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Squamous cell skin cancer in the North-west of England, 1967-69, and its relation to occupation
  1. C. J. Whitaker,
  2. W. R. Lee,
  3. J. E. Downes
  1. 1Department of Occupational Health, University of Manchester, Stopford Building, Oxford Road, Manchester M13 9PT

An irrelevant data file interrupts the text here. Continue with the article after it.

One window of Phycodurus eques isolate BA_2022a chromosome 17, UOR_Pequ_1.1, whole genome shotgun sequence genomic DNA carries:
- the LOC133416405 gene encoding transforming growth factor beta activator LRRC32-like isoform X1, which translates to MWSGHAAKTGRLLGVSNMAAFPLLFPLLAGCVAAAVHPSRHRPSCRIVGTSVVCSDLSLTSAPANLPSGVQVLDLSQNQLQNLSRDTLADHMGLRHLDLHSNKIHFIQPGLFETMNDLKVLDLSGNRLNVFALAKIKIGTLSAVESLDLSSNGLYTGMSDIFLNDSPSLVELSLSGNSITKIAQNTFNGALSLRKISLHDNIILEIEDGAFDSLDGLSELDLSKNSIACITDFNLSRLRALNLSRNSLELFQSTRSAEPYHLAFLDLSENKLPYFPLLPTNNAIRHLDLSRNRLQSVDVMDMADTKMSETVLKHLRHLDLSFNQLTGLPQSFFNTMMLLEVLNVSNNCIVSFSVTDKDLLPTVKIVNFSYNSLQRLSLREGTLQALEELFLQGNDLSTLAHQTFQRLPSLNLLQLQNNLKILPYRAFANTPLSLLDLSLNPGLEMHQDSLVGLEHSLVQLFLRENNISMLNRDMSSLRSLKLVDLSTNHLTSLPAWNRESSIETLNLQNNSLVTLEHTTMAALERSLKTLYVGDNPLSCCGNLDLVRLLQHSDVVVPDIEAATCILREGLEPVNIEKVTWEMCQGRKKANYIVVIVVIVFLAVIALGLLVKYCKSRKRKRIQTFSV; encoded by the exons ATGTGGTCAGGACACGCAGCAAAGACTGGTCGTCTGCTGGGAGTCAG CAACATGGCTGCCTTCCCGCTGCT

ABSTRACT During the three years 1967-69, 781 cases of squamous cell carcinoma of the skin were reported to the Manchester Regional Cancer Registry. The proportions of males to females were significantly different (p <0·001) among the skin cancer sites. The age-specific incidence rates were significantly different (p <0·001) between the sexes for the five-year age groups of 55 years and above. Full occupational histories were obtained on 598 (77%) patients; a further 148 (19%) patients gave one main occupation only, while the remaining 35 (4%) patients were untraced. The numbers of patients observed in broad occupational groups (occupational orders) were compared with the numbers expected using the 1931 and 1951 censuses. For all skin cancer sites combined the occupations of farming and textiles were found to have highly significant excesses of 150% and 135% respectively for males. The corresponding excesses for females were 30% for textile workers and varied from 1140% to 590% for farmers, but only for the farmers were the excesses highly significant. For males the occupation of metal worker also showed excesses of 38% and 23% which were of borderline significance. The association between occupation and individual skin cancer sites was then considered. For males there were excesses in the arm for the occupational orders of chemical workers, paper/printing workers and fishermen, and in the ears for builders, but these excesses were of borderline significance. There was a significant difference (p <0·05) in the proportion of male patients with atopic skin conditions in each cancer site. However, this was not found for the female patients. For both male and female patients no significant associations were found between the skin site and either eye colour, residence in the tropics or smoking habit.

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